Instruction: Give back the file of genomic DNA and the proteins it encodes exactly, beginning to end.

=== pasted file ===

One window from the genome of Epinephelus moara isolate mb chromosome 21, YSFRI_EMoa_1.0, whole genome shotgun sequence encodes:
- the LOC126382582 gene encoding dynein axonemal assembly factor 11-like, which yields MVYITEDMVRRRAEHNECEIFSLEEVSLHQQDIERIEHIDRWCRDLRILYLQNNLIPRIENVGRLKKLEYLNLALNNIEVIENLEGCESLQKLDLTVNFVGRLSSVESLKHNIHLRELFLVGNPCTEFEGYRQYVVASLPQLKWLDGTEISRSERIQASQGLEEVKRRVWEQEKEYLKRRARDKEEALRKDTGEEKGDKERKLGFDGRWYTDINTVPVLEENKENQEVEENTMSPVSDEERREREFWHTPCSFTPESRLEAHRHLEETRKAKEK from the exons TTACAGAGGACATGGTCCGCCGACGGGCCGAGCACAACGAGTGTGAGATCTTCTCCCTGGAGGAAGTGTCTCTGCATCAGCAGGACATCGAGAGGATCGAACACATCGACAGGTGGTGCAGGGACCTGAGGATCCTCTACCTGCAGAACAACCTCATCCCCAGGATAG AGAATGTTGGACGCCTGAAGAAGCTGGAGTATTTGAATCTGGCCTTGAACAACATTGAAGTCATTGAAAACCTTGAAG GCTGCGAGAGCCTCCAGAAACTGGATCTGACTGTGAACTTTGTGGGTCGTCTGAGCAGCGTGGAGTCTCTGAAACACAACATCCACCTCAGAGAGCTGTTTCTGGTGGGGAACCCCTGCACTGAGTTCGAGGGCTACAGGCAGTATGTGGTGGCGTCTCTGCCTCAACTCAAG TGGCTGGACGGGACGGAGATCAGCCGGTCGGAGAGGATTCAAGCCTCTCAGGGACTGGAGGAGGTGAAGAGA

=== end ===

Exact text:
One window from the genome of Epinephelus moara isolate mb chromosome 21, YSFRI_EMoa_1.0, whole genome shotgun sequence encodes:
- the LOC126382582 gene encoding dynein axonemal assembly factor 11-like, which yields MVYITEDMVRRRAEHNECEIFSLEEVSLHQQDIERIEHIDRWCRDLRILYLQNNLIPRIENVGRLKKLEYLNLALNNIEVIENLEGCESLQKLDLTVNFVGRLSSVESLKHNIHLRELFLVGNPCTEFEGYRQYVVASLPQLKWLDGTEISRSERIQASQGLEEVKRRVWEQEKEYLKRRARDKEEALRKDTGEEKGDKERKLGFDGRWYTDINTVPVLEENKENQEVEENTMSPVSDEERREREFWHTPCSFTPESRLEAHRHLEETRKAKEK from the exons TTACAGAGGACATGGTCCGCCGACGGGCCGAGCACAACGAGTGTGAGATCTTCTCCCTGGAGGAAGTGTCTCTGCATCAGCAGGACATCGAGAGGATCGAACACATCGACAGGTGGTGCAGGGACCTGAGGATCCTCTACCTGCAGAACAACCTCATCCCCAGGATAG AGAATGTTGGACGCCTGAAGAAGCTGGAGTATTTGAATCTGGCCTTGAACAACATTGAAGTCATTGAAAACCTTGAAG GCTGCGAGAGCCTCCAGAAACTGGATCTGACTGTGAACTTTGTGGGTCGTCTGAGCAGCGTGGAGTCTCTGAAACACAACATCCACCTCAGAGAGCTGTTTCTGGTGGGGAACCCCTGCACTGAGTTCGAGGGCTACAGGCAGTATGTGGTGGCGTCTCTGCCTCAACTCAAG TGGCTGGACGGGACGGAGATCAGCCGGTCGGAGAGGATTCAAGCCTCTCAGGGACTGGAGGAGGTGAAGAGA